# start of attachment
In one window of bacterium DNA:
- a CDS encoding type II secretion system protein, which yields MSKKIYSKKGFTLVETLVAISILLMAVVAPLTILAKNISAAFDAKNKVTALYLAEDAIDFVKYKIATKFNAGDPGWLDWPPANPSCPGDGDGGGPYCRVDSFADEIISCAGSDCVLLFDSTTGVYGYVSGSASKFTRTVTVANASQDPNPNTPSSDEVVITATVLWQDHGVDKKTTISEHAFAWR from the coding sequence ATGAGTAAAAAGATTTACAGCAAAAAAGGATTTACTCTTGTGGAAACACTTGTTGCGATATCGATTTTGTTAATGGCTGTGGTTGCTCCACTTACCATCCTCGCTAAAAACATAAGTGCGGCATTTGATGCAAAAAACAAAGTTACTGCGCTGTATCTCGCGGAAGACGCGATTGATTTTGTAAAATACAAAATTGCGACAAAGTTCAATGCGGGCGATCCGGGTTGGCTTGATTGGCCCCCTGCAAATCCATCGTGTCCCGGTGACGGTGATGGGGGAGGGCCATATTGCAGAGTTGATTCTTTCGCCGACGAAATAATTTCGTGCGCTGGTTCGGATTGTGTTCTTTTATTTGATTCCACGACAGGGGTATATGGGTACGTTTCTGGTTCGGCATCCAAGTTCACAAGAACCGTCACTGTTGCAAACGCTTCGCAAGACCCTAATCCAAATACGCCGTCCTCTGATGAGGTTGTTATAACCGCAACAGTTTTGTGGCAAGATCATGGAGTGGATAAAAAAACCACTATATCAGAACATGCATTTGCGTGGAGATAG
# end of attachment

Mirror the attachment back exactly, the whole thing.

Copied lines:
In one window of bacterium DNA:
- a CDS encoding type II secretion system protein, which yields MSKKIYSKKGFTLVETLVAISILLMAVVAPLTILAKNISAAFDAKNKVTALYLAEDAIDFVKYKIATKFNAGDPGWLDWPPANPSCPGDGDGGGPYCRVDSFADEIISCAGSDCVLLFDSTTGVYGYVSGSASKFTRTVTVANASQDPNPNTPSSDEVVITATVLWQDHGVDKKTTISEHAFAWR from the coding sequence ATGAGTAAAAAGATTTACAGCAAAAAAGGATTTACTCTTGTGGAAACACTTGTTGCGATATCGATTTTGTTAATGGCTGTGGTTGCTCCACTTACCATCCTCGCTAAAAACATAAGTGCGGCATTTGATGCAAAAAACAAAGTTACTGCGCTGTATCTCGCGGAAGACGCGATTGATTTTGTAAAATACAAAATTGCGACAAAGTTCAATGCGGGCGATCCGGGTTGGCTTGATTGGCCCCCTGCAAATCCATCGTGTCCCGGTGACGGTGATGGGGGAGGGCCATATTGCAGAGTTGATTCTTTCGCCGACGAAATAATTTCGTGCGCTGGTTCGGATTGTGTTCTTTTATTTGATTCCACGACAGGGGTATATGGGTACGTTTCTGGTTCGGCATCCAAGTTCACAAGAACCGTCACTGTTGCAAACGCTTCGCAAGACCCTAATCCAAATACGCCGTCCTCTGATGAGGTTGTTATAACCGCAACAGTTTTGTGGCAAGATCATGGAGTGGATAAAAAAACCACTATATCAGAACATGCATTTGCGTGGAGATAG